Tuesday, November 21, 2017

The Minister of Finance should stop telling lies and giving excuses, and admit that Malaysians will never get to see any more audited financial statements for 1MDB and SRC International

Former Deputy Prime Minister, Tan Sri Muhyiddin Yassin had asked the Minister of Finance for the status of the much delayed financial statements for 1MDB.

In a parliamentary reply dated 16 November, the Minister of Finance responded that “on July 8, 2015, the police seized various original documents from 1MDB’s office.  1MDB’s management has contacted the police regarding the return of the company’s documents, but till today, the original documents haven’t been returned to the company”.

Therefore, since the last financial statement prepared by Deloitte Malaysia for the period ending March 2014, there has been no official audits conducted for the scandal-ridden company.  Worse, last year, Deloitte Malaysia has withdrawn its endorsement for the March 2013 and March 2014 financial statements.

This means that 1MDB has since March 2012, or more than 5 years ago, 1MDB has not filed any financial statements which have been endorsed by an external auditor.

This unprecedented delay was despite repeated deadline extensions granted to 1MDB by the Companies Commission of Malaysian (SSM) to file its annual reports.  And now the Minister of Finance tells us that it has completely given up and said that it cannot even provide a deadline.

If the Minister of Finance is indeed serious about 1MDB completing its audit process, why hasn’t he, who is also the Prime Minister ‘discuss’ this matter with the Royal Malaysian Police to work out an arrangement for the audit to be carried out?

Surely it cannot be too hard for investigators to allow the auditors to, at the very least, sight the documents needed? Moreover, the police have said that their investigation in 1MDB is now concluded and that they have returned their investigation papers to the Attorney-General’s Chambers. So why exactly are investigators still holding to these documents if it is necessary for the proper auditing of the company?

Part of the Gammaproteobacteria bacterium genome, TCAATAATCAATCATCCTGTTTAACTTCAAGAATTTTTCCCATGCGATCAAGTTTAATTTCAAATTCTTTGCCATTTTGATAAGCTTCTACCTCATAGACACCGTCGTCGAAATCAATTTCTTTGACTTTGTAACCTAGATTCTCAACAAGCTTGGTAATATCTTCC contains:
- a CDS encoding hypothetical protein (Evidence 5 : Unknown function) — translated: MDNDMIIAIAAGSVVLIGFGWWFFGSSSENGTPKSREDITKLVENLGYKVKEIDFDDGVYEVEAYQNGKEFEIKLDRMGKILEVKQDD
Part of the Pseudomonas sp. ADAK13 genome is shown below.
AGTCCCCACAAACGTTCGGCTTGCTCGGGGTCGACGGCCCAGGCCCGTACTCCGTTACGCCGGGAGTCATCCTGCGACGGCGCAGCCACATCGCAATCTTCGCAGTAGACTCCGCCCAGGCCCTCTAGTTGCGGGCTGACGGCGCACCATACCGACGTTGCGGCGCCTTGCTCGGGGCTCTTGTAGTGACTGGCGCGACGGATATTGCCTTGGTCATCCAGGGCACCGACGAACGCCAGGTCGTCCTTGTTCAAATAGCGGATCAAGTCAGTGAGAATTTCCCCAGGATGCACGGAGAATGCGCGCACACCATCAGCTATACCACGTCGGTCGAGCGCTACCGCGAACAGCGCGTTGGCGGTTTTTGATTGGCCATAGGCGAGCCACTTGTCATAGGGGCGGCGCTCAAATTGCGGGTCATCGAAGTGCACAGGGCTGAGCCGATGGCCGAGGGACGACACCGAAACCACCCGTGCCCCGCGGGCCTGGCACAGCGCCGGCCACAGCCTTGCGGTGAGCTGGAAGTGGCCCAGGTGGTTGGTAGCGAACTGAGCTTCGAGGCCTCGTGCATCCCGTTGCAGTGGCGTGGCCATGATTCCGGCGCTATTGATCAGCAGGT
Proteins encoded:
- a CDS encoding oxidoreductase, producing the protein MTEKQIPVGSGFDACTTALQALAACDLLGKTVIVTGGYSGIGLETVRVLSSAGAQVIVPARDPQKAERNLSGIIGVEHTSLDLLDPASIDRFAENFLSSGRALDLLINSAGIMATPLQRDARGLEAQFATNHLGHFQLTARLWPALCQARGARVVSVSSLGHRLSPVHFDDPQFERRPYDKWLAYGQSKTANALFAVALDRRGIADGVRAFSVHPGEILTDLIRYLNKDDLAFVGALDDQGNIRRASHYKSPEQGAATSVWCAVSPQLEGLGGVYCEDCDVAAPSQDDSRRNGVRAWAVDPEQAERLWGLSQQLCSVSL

We are not asking for the Police to return, relinquish or destroy possible evidence in its hands.  We are merely asking for the Police to allow the statutory audit of 1MDB to be carried out.  The audit is of great urgency and importance as it will confirm if the allegations of billions of ringgit being misappropriated to fictitious investment accounts in various overseas institutions from Singapore to the British Virgin Islands and a little-known island-state of Curacao in South America.

It should be noted that even when the Auditor-General and the Public Accounts Committee was investigating 1MDB prior to 2016, 1MDB refused to even supply its management accounts, despite being requested to do so.

The Finance Minister’s complete lackadaisical attitude towards the audit of a state-owned company with nearly RM40 billion in debts shows that it is a cover up to prevent the truth from being discovered.

The fact that 1MDB cannot produce any audited financial statements since March 2012 further rubbishes Dato’ Seri Najib Razak’s pre-budget defence and praise of 1MDB, and the audacious claim that 1MDB will soon “return to profitability”.  It can’t even produce its accounts, what profit is the Prime Minister talking about?

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